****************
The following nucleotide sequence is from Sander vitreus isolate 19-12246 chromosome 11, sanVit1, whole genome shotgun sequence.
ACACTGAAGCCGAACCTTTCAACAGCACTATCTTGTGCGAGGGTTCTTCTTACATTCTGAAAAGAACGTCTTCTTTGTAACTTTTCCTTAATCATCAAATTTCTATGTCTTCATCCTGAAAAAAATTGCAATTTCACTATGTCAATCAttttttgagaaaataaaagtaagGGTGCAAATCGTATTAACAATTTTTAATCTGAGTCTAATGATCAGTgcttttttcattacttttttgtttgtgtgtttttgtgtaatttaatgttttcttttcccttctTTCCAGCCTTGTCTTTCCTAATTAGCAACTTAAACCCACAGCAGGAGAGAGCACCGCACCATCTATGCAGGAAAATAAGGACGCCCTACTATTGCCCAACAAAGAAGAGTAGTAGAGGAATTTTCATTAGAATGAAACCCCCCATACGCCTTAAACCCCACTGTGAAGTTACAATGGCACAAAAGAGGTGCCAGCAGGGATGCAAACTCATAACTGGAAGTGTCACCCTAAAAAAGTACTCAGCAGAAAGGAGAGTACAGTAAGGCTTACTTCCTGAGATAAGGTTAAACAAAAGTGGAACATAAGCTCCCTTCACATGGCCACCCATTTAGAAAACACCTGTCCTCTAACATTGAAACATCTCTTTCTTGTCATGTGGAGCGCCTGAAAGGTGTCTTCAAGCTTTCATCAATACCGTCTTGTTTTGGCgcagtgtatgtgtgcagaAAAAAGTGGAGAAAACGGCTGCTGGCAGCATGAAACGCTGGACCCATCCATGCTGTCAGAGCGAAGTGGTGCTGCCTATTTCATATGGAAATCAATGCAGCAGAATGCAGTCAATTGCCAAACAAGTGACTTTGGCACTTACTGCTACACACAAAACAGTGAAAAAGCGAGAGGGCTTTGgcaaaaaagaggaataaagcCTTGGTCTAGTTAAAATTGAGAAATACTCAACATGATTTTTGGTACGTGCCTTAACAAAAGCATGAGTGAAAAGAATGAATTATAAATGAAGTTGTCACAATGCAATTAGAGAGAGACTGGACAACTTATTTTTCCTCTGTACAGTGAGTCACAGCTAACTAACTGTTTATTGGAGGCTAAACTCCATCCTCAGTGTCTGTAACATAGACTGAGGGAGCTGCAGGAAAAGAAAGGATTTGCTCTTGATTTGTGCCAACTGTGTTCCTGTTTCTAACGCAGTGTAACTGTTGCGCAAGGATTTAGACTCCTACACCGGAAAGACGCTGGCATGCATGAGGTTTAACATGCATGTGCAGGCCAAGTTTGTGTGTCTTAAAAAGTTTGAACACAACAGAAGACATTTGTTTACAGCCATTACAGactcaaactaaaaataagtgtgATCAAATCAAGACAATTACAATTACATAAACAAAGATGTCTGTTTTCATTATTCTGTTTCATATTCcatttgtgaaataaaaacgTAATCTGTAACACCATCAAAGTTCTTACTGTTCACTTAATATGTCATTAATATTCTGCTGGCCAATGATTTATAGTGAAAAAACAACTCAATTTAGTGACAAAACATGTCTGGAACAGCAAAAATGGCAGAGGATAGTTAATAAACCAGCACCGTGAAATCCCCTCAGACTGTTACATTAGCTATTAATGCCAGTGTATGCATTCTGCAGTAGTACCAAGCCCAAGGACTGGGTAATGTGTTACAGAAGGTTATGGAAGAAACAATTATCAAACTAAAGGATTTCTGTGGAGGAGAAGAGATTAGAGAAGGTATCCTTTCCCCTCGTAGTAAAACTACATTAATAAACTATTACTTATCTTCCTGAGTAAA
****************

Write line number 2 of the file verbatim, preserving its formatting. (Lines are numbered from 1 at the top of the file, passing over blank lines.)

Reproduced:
ACACTGAAGCCGAACCTTTCAACAGCACTATCTTGTGCGAGGGTTCTTCTTACATTCTGAAAAGAACGTCTTCTTTGTAACTTTTCCTTAATCATCAAATTTCTATGTCTTCATCCTGAAAAAAATTGCAATTTCACTATGTCAATCAttttttgagaaaataaaagtaagGGTGCAAATCGTATTAACAATTTTTAATCTGAGTCTAATGATCAGTgcttttttcattacttttttgtttgtgtgtttttgtgtaatttaatgttttcttttcccttctTTCCAGCCTTGTCTTTCCTAATTAGCAACTTAAACCCACAGCAGGAGAGAGCACCGCACCATCTATGCAGGAAAATAAGGACGCCCTACTATTGCCCAACAAAGAAGAGTAGTAGAGGAATTTTCATTAGAATGAAACCCCCCATACGCCTTAAACCCCACTGTGAAGTTACAATGGCACAAAAGAGGTGCCAGCAGGGATGCAAACTCATAACTGGAAGTGTCACCCTAAAAAAGTACTCAGCAGAAAGGAGAGTACAGTAAGGCTTACTTCCTGAGATAAGGTTAAACAAAAGTGGAACATAAGCTCCCTTCACATGGCCACCCATTTAGAAAACACCTGTCCTCTAACATTGAAACATCTCTTTCTTGTCATGTGGAGCGCCTGAAAGGTGTCTTCAAGCTTTCATCAATACCGTCTTGTTTTGGCgcagtgtatgtgtgcagaAAAAAGTGGAGAAAACGGCTGCTGGCAGCATGAAACGCTGGACCCATCCATGCTGTCAGAGCGAAGTGGTGCTGCCTATTTCATATGGAAATCAATGCAGCAGAATGCAGTCAATTGCCAAACAAGTGACTTTGGCACTTACTGCTACACACAAAACAGTGAAAAAGCGAGAGGGCTTTGgcaaaaaagaggaataaagcCTTGGTCTAGTTAAAATTGAGAAATACTCAACATGATTTTTGGTACGTGCCTTAACAAAAGCATGAGTGAAAAGAATGAATTATAAATGAAGTTGTCACAATGCAATTAGAGAGAGACTGGACAACTTATTTTTCCTCTGTACAGTGAGTCACAGCTAACTAACTGTTTATTGGAGGCTAAACTCCATCCTCAGTGTCTGTAACATAGACTGAGGGAGCTGCAGGAAAAGAAAGGATTTGCTCTTGATTTGTGCCAACTGTGTTCCTGTTTCTAACGCAGTGTAACTGTTGCGCAAGGATTTAGACTCCTACACCGGAAAGACGCTGGCATGCATGAGGTTTAACATGCATGTGCAGGCCAAGTTTGTGTGTCTTAAAAAGTTTGAACACAACAGAAGACATTTGTTTACAGCCATTACAGactcaaactaaaaataagtgtgATCAAATCAAGACAATTACAATTACATAAACAAAGATGTCTGTTTTCATTATTCTGTTTCATATTCcatttgtgaaataaaaacgTAATCTGTAACACCATCAAAGTTCTTACTGTTCACTTAATATGTCATTAATATTCTGCTGGCCAATGATTTATAGTGAAAAAACAACTCAATTTAGTGACAAAACATGTCTGGAACAGCAAAAATGGCAGAGGATAGTTAATAAACCAGCACCGTGAAATCCCCTCAGACTGTTACATTAGCTATTAATGCCAGTGTATGCATTCTGCAGTAGTACCAAGCCCAAGGACTGGGTAATGTGTTACAGAAGGTTATGGAAGAAACAATTATCAAACTAAAGGATTTCTGTGGAGGAGAAGAGATTAGAGAAGGTATCCTTTCCCCTCGTAGTAAAACTACATTAATAAACTATTACTTATCTTCCTGAGTAAA